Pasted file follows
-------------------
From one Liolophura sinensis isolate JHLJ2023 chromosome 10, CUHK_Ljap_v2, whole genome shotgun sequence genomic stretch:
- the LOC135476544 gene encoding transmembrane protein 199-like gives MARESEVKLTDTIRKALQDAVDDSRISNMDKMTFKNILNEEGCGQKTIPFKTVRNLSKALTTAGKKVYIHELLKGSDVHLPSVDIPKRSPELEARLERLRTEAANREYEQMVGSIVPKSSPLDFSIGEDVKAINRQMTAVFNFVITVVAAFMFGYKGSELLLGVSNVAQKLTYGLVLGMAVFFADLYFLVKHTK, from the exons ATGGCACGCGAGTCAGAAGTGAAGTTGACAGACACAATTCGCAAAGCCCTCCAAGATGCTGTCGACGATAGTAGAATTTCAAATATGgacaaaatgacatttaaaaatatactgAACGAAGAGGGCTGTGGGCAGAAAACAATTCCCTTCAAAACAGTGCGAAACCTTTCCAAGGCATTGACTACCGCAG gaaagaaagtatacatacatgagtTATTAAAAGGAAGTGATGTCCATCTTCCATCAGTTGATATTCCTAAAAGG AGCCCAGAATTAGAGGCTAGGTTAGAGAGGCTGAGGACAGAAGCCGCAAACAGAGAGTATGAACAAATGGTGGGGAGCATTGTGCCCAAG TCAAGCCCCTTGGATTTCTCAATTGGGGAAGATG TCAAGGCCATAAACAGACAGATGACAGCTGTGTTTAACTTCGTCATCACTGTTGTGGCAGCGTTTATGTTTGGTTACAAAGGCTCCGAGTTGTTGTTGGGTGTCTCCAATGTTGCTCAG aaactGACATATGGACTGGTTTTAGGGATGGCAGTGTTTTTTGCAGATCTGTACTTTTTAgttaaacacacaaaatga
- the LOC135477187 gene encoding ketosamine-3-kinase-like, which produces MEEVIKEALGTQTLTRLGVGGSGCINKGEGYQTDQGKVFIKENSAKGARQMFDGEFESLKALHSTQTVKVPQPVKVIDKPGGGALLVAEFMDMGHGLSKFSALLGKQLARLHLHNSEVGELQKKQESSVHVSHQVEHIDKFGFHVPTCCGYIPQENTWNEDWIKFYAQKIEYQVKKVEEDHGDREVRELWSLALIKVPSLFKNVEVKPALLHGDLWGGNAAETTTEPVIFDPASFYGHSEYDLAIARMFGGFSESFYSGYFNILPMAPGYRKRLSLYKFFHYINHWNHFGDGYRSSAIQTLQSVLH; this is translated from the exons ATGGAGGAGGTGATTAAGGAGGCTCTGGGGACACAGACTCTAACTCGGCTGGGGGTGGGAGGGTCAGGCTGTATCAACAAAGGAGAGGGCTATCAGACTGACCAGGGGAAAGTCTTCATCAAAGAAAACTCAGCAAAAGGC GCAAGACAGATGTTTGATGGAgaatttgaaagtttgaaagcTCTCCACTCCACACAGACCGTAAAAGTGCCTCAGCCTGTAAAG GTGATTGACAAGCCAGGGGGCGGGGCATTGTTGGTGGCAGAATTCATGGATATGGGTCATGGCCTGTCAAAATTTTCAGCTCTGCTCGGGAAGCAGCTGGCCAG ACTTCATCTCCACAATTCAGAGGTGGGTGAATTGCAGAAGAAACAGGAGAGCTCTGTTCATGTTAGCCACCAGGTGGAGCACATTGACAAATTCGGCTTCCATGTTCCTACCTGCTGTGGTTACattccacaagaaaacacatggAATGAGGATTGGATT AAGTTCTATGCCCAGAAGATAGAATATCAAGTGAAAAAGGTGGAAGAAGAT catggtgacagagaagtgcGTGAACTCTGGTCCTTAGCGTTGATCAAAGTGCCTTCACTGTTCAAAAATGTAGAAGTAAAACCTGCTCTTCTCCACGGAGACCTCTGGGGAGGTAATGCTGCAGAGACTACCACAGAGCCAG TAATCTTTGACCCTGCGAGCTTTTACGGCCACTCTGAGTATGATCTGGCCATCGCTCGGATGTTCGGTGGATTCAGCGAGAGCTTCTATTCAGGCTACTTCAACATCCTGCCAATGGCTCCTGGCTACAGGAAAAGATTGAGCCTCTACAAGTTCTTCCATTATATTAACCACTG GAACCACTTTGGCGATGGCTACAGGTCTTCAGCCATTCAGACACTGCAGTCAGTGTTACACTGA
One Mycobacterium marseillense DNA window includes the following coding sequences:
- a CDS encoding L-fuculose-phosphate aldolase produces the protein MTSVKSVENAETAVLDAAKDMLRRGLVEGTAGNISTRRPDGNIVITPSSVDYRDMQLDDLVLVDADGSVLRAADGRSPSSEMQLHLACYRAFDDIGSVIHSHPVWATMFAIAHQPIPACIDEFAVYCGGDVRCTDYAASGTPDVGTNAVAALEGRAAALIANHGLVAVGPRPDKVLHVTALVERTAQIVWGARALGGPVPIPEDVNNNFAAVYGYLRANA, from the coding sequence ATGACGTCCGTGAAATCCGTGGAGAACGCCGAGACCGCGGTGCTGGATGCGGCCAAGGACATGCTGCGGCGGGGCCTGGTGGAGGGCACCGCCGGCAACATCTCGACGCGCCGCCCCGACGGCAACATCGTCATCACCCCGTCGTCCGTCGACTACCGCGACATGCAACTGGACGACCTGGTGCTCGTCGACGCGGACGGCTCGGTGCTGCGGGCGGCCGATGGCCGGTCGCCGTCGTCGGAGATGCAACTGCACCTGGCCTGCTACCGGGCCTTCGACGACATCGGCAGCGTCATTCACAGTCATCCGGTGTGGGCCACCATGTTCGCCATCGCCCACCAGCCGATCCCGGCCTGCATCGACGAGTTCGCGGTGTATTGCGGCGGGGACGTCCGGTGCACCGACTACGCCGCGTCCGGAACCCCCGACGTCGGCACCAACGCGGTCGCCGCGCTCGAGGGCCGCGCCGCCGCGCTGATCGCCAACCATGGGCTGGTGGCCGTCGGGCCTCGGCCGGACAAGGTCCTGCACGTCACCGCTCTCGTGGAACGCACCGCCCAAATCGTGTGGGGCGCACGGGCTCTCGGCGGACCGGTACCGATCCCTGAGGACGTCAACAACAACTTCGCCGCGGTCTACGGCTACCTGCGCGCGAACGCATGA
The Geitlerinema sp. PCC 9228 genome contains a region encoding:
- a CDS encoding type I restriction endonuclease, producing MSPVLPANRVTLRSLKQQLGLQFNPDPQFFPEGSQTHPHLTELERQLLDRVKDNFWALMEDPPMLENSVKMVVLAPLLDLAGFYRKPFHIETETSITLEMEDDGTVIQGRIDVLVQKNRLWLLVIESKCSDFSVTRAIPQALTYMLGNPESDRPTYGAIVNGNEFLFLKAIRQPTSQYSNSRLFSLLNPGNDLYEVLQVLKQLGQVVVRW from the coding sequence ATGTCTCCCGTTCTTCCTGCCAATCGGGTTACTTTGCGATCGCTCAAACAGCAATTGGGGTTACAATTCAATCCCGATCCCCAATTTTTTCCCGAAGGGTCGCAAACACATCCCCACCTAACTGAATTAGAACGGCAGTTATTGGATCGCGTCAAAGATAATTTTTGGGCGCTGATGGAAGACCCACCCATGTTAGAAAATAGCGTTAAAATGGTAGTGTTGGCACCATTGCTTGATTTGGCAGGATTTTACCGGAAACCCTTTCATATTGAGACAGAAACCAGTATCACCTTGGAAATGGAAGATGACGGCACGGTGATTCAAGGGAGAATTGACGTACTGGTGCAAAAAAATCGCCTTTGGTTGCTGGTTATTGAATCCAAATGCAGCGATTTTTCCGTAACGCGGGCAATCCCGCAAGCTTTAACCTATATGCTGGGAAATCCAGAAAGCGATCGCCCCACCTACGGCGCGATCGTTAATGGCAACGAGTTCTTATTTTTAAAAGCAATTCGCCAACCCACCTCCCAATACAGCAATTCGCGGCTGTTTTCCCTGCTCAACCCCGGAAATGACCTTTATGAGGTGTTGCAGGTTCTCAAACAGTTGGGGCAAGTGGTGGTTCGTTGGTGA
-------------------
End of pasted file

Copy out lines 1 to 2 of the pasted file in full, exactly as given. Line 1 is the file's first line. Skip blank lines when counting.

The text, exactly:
From one Liolophura sinensis isolate JHLJ2023 chromosome 10, CUHK_Ljap_v2, whole genome shotgun sequence genomic stretch:
- the LOC135476544 gene encoding transmembrane protein 199-like gives MARESEVKLTDTIRKALQDAVDDSRISNMDKMTFKNILNEEGCGQKTIPFKTVRNLSKALTTAGKKVYIHELLKGSDVHLPSVDIPKRSPELEARLERLRTEAANREYEQMVGSIVPKSSPLDFSIGEDVKAINRQMTAVFNFVITVVAAFMFGYKGSELLLGVSNVAQKLTYGLVLGMAVFFADLYFLVKHTK, from the exons ATGGCACGCGAGTCAGAAGTGAAGTTGACAGACACAATTCGCAAAGCCCTCCAAGATGCTGTCGACGATAGTAGAATTTCAAATATGgacaaaatgacatttaaaaatatactgAACGAAGAGGGCTGTGGGCAGAAAACAATTCCCTTCAAAACAGTGCGAAACCTTTCCAAGGCATTGACTACCGCAG gaaagaaagtatacatacatgagtTATTAAAAGGAAGTGATGTCCATCTTCCATCAGTTGATATTCCTAAAAGG AGCCCAGAATTAGAGGCTAGGTTAGAGAGGCTGAGGACAGAAGCCGCAAACAGAGAGTATGAACAAATGGTGGGGAGCATTGTGCCCAAG TCAAGCCCCTTGGATTTCTCAATTGGGGAAGATG TCAAGGCCATAAACAGACAGATGACAGCTGTGTTTAACTTCGTCATCACTGTTGTGGCAGCGTTTATGTTTGGTTACAAAGGCTCCGAGTTGTTGTTGGGTGTCTCCAATGTTGCTCAG aaactGACATATGGACTGGTTTTAGGGATGGCAGTGTTTTTTGCAGATCTGTACTTTTTAgttaaacacacaaaatga